“This is really the Fed at its best.”

"The New York Fed said it plans to keep injecting funds through Oct. 10 and has increased the sizes of these injections in recent days."

AFL // BRK.B // CLB an incredibly stupid move // DIS // EW // GPC // MO an incredibly stupid ex-CEO // NVO // PSX // ULTA // VDE // VLGEA // WFC

Investable cash 16% + 18 months of survival $

Cigarbutt

  • Hero Member
  • *****
  • Posts: 2337
Re: The NY Fed spends $53 billion to rescue the overnight lending market
« Reply #27 on: March 14, 2020, 07:43:12 AM »
This is an old and potentially irrelevant topic (for the investing side, I plan to focus on Vail Resorts valuation in the next few days) but I just read an article (see below) that reminded me of 1-a recent thread (this one), 2-a small file I had prepared with references a few years ago and how 3-I am stupid and how hard it is to predict the future.
The potentially relevant conclusion and that sometimes precautionary principles fail to revert to evolutionary principles and that can eventually be costly.

https://finance.yahoo.com/news/jpmorgan-analysts-call-large-scale-015012371.html
The fascinating aspect (and one I never thought even remotely possible in 2008-9) is that the governments (US and most significant others) are not able (now entering another decade) to supply enough government securities in the ever-changing era of "scarcity". Even if they're trying really hard.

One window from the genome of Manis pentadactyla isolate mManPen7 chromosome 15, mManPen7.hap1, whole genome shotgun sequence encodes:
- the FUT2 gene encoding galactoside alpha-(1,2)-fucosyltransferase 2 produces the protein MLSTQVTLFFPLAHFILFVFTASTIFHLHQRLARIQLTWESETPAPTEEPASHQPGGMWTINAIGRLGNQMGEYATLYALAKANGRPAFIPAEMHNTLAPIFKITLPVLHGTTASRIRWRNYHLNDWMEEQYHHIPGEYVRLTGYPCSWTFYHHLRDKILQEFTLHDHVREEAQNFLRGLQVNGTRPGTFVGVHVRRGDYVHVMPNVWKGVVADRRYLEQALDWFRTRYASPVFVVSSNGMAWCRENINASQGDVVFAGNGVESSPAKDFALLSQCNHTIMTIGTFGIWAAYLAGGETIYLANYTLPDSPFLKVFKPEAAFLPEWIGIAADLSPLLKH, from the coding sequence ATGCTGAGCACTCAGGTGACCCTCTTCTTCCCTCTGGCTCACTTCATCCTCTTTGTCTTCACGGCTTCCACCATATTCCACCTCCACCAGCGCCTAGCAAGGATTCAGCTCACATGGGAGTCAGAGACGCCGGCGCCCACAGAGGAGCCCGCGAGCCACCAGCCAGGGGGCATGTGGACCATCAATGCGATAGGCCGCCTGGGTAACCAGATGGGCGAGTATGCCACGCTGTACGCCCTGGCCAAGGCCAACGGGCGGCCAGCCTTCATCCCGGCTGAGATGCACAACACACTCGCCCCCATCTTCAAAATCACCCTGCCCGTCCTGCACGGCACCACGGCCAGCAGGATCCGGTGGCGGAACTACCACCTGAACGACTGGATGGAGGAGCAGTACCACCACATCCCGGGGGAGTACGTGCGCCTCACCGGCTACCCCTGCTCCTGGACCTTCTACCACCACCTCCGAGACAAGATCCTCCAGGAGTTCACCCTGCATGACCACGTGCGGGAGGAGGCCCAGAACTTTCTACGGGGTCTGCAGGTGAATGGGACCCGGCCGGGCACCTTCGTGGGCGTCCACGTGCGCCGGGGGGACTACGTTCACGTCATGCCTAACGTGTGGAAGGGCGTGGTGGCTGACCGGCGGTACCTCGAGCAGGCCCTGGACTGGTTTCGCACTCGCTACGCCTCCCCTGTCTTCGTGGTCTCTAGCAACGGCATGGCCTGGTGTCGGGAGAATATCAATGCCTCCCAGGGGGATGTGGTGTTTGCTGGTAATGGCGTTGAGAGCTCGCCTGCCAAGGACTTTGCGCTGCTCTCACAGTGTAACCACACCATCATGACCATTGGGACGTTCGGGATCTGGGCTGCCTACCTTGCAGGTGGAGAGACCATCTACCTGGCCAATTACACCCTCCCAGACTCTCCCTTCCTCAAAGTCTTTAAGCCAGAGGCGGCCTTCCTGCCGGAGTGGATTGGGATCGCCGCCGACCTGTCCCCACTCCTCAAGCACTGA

So, it is suggested now that the US should refinance by issuing a larger amount of securities with lower coupons. Maybe that will make sense when the government gets paid to issue debt to itself.

Anyways, in December 2008, the germ and dissemination of this disease was well underway.
https://www.bis.org/publ/qtrpdf/r_qt0812e.pdf
"...leading central banks have become more active in these markets, expanding the eligible collateral in lending operations, and providing more of a market intermediary role. The extent to which these new operating procedures become permanent or are phased out remains an important question for the future."
My huge failure was the inability to project the capacity of central banks to inflate their balance sheets and their potential to compromise the collateral held in their books. I guess we ain't seen nothing yet.